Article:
MUSICTEACHERS.CO.UK VOLUME 2 ISSUE 12, JUNE 2001  
Online Journal

HUGO WOLF: GOETHE LIEDER
Geraldine McGreevy – soprano
Graham Johnson – piano
Hyperion CDA 67130
£££

51 Gedichte von J.W. Goethe, nos. 2-9, 13, 19, 20, 22, 24-30, 32, 36, 40, 41, 48, 49; Gretchen vor dem Andachtsbild der Matter dolorosa; Wanderers Nachtlied: TPT 75'43

Hugo Wolf's Goethe-Lieder date from 1888 and 1889. They were preceded by collections of settings of Mörike and Eichendorff and succeeded by the great Italian and Spanish Songbooks. Wolf's composing career burned brightly but briefly, some 250 songs in the ten years before his breakdown in 1897, and then six years' silence before his death, aged only 43, in 1903. TheMörike-Lieder represent what we think of as the quintessential Wolf – by turn humorous, ironic, quirky, romantic or spiritual – but in reality, Wolf was cutting his teeth on a poet, almost unknown at the time, whose sensibilities exactly matched his own and enabled him to create a musical language that mirrored the unsentimental pared-down lyrics he chose to set. The success of these songs led him to turn to Johann Wolfgang von Goethe, anything but unknown, poems already set by Wolf's greatest predecessor, Franz Schubert. Wolf's Goethe settings can be just as concise as the Mörike-Lieder (compare 'Blumengruss' with 'Das verlassene Mägdlein' from the earlier set to see Wolf's economical but telling harmonic treatment of the tiniest of motifs), but where necessary ('Ganymed', 'Kennst du das Land') he paints on a larger canvas, creating structures which are almost symphonic in scale and in their ferocious concentration.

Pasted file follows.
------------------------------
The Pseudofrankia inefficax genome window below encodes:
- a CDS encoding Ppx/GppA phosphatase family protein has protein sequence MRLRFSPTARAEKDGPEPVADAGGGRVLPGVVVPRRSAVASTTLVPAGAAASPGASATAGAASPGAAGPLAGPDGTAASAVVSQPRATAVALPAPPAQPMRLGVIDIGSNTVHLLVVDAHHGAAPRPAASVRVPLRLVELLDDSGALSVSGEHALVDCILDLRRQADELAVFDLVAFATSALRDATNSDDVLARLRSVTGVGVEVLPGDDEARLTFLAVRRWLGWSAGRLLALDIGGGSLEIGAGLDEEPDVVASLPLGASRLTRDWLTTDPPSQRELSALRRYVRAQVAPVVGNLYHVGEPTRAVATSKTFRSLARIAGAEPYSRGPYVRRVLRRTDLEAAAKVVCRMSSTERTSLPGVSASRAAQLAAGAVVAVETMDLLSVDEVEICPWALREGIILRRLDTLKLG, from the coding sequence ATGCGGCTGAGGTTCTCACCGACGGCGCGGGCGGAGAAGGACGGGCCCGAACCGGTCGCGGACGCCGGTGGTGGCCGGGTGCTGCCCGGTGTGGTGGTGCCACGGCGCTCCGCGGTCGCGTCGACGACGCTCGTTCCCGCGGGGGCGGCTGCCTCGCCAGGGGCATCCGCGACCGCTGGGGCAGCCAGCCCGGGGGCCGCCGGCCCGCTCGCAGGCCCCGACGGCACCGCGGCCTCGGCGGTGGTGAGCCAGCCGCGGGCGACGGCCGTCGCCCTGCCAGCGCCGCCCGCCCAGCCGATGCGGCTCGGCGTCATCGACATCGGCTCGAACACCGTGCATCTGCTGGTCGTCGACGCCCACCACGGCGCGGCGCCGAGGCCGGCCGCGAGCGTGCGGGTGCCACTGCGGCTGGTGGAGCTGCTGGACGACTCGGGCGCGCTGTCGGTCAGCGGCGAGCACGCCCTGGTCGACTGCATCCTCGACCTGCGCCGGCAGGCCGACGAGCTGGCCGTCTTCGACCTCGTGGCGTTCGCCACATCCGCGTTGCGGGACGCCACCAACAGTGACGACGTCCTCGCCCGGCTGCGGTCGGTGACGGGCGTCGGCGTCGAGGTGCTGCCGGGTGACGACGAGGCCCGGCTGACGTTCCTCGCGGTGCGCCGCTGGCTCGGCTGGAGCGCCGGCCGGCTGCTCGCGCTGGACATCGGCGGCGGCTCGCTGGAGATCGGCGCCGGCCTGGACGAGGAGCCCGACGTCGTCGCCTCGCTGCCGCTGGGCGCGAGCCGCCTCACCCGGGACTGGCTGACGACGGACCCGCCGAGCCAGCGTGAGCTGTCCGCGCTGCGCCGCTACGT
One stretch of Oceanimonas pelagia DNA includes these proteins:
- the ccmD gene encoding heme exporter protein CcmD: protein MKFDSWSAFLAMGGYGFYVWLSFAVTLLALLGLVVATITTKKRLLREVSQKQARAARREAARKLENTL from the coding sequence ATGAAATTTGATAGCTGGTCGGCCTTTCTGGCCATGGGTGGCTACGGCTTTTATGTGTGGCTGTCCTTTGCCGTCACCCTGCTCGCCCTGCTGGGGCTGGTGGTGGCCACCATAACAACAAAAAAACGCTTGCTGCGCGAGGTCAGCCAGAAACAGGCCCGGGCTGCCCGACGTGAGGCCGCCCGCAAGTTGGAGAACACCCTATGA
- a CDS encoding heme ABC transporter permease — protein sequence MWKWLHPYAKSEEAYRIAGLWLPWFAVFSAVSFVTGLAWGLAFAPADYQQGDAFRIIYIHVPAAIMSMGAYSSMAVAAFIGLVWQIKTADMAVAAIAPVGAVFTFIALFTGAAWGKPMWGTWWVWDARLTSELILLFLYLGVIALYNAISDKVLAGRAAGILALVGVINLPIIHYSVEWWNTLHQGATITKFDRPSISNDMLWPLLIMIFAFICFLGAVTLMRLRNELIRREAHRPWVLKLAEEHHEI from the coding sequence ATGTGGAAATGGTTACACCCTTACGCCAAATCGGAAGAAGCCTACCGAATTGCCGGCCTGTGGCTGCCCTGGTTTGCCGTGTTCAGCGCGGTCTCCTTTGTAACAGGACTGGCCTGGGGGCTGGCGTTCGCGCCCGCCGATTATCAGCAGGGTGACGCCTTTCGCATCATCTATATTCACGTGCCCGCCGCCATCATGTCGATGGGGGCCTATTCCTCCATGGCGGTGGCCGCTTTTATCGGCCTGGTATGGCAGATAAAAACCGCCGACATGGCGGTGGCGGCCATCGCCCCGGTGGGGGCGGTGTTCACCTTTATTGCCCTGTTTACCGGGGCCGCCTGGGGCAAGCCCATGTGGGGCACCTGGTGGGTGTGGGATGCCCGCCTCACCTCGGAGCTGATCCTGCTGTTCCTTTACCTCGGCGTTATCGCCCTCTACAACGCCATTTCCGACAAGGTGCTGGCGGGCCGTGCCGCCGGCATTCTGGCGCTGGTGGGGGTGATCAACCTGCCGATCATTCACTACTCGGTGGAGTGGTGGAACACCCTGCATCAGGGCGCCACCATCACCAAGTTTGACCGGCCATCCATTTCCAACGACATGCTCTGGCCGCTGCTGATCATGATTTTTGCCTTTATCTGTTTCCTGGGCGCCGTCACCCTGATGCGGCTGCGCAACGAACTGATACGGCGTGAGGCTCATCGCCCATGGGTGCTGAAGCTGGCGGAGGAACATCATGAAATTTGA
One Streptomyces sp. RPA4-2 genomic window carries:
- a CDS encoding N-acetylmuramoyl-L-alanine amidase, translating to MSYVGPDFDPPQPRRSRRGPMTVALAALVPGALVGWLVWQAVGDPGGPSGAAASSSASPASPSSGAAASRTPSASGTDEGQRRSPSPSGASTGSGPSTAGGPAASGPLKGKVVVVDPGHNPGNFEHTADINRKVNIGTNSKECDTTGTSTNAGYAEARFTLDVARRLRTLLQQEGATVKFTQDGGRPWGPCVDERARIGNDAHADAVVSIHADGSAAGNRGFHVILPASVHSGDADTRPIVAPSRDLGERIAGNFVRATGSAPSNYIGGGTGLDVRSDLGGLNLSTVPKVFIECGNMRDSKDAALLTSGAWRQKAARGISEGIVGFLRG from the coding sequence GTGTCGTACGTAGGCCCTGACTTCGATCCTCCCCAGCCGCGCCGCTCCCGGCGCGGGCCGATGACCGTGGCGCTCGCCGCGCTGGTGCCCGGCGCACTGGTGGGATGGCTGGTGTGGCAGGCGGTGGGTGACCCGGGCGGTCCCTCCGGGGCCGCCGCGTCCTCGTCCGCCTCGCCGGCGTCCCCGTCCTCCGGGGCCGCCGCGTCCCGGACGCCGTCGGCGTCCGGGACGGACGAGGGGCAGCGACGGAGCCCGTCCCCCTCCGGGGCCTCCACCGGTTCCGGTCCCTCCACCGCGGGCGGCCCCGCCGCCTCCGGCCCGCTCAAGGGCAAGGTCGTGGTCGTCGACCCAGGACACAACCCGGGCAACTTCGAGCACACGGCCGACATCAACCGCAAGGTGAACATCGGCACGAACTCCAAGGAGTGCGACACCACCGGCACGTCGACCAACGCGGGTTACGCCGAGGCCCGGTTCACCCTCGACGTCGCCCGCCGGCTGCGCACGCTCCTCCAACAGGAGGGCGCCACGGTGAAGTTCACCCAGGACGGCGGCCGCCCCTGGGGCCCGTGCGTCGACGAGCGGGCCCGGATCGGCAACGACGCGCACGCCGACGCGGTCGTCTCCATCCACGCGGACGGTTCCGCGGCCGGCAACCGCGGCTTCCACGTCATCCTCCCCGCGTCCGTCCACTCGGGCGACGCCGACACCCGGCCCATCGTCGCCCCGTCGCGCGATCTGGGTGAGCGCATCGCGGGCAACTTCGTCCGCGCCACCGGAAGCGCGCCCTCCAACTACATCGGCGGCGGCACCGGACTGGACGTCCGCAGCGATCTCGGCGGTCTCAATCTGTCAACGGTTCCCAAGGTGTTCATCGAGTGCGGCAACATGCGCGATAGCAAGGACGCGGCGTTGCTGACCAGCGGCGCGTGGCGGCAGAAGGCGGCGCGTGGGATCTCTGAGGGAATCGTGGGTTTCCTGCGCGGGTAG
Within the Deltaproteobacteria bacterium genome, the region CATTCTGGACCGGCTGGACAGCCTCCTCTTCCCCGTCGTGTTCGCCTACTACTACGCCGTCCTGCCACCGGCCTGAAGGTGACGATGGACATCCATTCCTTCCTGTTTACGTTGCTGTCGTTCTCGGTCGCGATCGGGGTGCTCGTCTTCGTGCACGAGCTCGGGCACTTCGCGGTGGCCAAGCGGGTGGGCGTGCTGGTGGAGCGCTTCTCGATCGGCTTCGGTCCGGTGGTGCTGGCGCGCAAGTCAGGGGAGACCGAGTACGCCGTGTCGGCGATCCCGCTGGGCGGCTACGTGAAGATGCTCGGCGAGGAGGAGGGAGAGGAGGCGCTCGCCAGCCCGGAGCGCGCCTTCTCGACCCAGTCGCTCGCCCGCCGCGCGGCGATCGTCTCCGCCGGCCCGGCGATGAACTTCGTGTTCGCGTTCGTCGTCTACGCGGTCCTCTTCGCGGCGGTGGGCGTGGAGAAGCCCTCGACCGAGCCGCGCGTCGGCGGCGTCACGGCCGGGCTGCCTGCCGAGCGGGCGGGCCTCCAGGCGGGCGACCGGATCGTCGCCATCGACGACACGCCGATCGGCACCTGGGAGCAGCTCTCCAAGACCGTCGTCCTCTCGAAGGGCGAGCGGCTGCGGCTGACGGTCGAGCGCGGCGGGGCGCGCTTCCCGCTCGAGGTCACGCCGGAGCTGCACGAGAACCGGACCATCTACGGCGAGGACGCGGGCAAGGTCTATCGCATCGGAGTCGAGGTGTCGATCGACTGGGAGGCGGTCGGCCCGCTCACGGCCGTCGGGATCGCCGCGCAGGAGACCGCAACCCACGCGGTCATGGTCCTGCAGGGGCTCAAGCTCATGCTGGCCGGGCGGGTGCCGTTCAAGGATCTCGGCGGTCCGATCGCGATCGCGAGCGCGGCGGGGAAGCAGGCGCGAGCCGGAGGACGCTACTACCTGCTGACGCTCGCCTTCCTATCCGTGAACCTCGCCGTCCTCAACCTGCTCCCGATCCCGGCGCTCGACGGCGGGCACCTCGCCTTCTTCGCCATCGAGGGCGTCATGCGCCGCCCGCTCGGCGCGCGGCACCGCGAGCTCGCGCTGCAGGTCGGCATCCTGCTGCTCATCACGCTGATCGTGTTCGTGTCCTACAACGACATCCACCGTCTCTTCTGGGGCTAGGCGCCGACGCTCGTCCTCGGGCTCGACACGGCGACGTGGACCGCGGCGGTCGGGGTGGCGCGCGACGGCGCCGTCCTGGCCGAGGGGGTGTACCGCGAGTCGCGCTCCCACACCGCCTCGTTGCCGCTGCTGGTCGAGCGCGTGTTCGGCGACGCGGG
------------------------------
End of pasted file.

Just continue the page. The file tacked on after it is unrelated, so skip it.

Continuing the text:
As for McGreevy herself...hers is a young-sounding soprano voice, large enough to ring out satisfyingly in the biggest climaxes, but capable also of quiet, intimate singing.

This fine disc includes 22 of the 51 Gedichte von J.W. von Goethe, plus two earlier settings (from 1878 and 1887), in performances which time and time again are illuminated by the conviction and intensity these songs demand. I was less than impressed by Graham Johnson's recent survey of the songs of Ernest Chausson (reviewed in MusicTeachers.co.uk Online Journal last month), so it is good to report that here he is back on form, playing with both precision and imagination. Perhaps Wolf simply suits him better, the composer's sharp but restless mind matched by Johnson's very immediately-responsive playing. I was particularly struck by his way with 'Nur wer die Sehnsucht kennt', a curious mixture of spontaneity and control, which Johnson captures perfectly. The beauty of his quiet playing is noticeable (ppp diminuendo in the closing bars of 'So lasst mich scheinen'). I felt he was holding back a little from a real fortissimo just once or twice in the bigger songs, and a few splashes would have been forgivable in return for a little unbuttoned exuberance at the end of 'Hochbeglückt in deiner Liebe'. But Johnson's partnership with Geraldine McGreevy seems to have inspired him to explore these songs with some profoundly-moving results. As for McGreevy herself, she has really got under the skin of both music and text. Hers is a young-sounding soprano voice, large enough to ring out satisfyingly in the biggest climaxes, but capable also of quiet, intimate singing. Most importantly, she is enormously flexible in terms of both colour and textual response – listen to the line 'Ein sanfter Wind von blauen Himmel weht' in 'Kennst du das Land': repeated notes on the page, transformed in this performance into a phrase of memorable beauty. In short, she is an ideal interpreter of this repertoire. My only criticism is of an occasional lack of support in the easy middle register, which leaves her slightly (very slightly) under the note when moving higher. Bars 9-10 of 'Ganymed' – the first song on the disc – suffer, and yet the F-sharp she touches a little later, in the phrase 'dein Gras drängen sich an mein Herz' is integrated quite beautifully. But, to put this into perspective, over the course of the whole disc probably only a dozen or so notes are affected. The rest is artistry of the highest order.

Graham Johnson's booklet is, as always, exemplary (over 100 pages of information, analysis and reflection, and, needless to say, full texts and translations) and I look forward to dipping into this disc for many years to come – it really is quite special. Maybe a young British baritone can be persuaded to record a companion disc of the remaining songs?


David Jones  


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